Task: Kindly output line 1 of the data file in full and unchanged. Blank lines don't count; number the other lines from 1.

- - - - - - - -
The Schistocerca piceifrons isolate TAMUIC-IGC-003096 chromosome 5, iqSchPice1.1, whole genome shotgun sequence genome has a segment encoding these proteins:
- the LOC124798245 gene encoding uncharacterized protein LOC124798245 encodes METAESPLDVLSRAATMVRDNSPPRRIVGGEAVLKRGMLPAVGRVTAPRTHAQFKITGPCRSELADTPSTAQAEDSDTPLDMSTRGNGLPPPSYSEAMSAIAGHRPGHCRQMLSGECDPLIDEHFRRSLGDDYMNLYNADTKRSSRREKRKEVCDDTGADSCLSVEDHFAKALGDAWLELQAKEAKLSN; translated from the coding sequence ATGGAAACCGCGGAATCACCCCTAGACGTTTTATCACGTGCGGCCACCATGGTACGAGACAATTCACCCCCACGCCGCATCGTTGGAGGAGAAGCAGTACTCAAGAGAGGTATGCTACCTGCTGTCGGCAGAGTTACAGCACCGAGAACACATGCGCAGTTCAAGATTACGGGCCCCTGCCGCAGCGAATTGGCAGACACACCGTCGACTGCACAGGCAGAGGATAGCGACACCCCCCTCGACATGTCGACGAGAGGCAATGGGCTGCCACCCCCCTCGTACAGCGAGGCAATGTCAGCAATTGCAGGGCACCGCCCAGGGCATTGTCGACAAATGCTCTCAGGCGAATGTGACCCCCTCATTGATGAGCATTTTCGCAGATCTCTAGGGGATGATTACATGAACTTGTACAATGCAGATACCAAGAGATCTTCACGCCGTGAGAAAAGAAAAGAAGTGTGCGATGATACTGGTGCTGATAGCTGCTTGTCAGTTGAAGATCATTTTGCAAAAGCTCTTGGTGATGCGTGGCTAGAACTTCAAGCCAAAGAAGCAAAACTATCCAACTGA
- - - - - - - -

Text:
The Schistocerca piceifrons isolate TAMUIC-IGC-003096 chromosome 5, iqSchPice1.1, whole genome shotgun sequence genome has a segment encoding these proteins: